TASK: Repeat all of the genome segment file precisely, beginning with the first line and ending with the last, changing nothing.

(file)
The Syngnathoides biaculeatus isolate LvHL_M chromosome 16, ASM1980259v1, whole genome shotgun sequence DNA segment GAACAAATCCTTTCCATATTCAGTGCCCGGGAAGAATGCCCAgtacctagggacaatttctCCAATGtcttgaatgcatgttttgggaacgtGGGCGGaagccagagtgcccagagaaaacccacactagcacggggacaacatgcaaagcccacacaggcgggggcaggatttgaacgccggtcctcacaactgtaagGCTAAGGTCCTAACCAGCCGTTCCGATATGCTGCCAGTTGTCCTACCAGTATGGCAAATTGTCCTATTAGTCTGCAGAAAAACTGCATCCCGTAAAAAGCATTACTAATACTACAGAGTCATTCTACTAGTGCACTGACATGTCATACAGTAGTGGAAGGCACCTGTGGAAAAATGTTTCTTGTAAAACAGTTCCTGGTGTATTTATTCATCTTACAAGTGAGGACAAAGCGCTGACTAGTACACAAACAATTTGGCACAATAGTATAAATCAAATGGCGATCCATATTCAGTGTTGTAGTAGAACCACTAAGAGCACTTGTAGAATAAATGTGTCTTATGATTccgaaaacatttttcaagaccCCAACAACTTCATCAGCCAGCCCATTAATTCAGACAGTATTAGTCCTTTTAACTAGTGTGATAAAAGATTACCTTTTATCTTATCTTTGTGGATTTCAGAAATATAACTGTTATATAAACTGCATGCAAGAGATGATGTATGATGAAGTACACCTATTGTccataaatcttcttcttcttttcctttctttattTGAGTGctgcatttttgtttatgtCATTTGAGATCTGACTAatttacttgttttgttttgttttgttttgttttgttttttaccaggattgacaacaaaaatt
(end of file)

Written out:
The Syngnathoides biaculeatus isolate LvHL_M chromosome 16, ASM1980259v1, whole genome shotgun sequence DNA segment GAACAAATCCTTTCCATATTCAGTGCCCGGGAAGAATGCCCAgtacctagggacaatttctCCAATGtcttgaatgcatgttttgggaacgtGGGCGGaagccagagtgcccagagaaaacccacactagcacggggacaacatgcaaagcccacacaggcgggggcaggatttgaacgccggtcctcacaactgtaagGCTAAGGTCCTAACCAGCCGTTCCGATATGCTGCCAGTTGTCCTACCAGTATGGCAAATTGTCCTATTAGTCTGCAGAAAAACTGCATCCCGTAAAAAGCATTACTAATACTACAGAGTCATTCTACTAGTGCACTGACATGTCATACAGTAGTGGAAGGCACCTGTGGAAAAATGTTTCTTGTAAAACAGTTCCTGGTGTATTTATTCATCTTACAAGTGAGGACAAAGCGCTGACTAGTACACAAACAATTTGGCACAATAGTATAAATCAAATGGCGATCCATATTCAGTGTTGTAGTAGAACCACTAAGAGCACTTGTAGAATAAATGTGTCTTATGATTccgaaaacatttttcaagaccCCAACAACTTCATCAGCCAGCCCATTAATTCAGACAGTATTAGTCCTTTTAACTAGTGTGATAAAAGATTACCTTTTATCTTATCTTTGTGGATTTCAGAAATATAACTGTTATATAAACTGCATGCAAGAGATGATGTATGATGAAGTACACCTATTGTccataaatcttcttcttcttttcctttctttattTGAGTGctgcatttttgtttatgtCATTTGAGATCTGACTAatttacttgttttgttttgttttgttttgttttgttttttaccaggattgacaacaaaaatt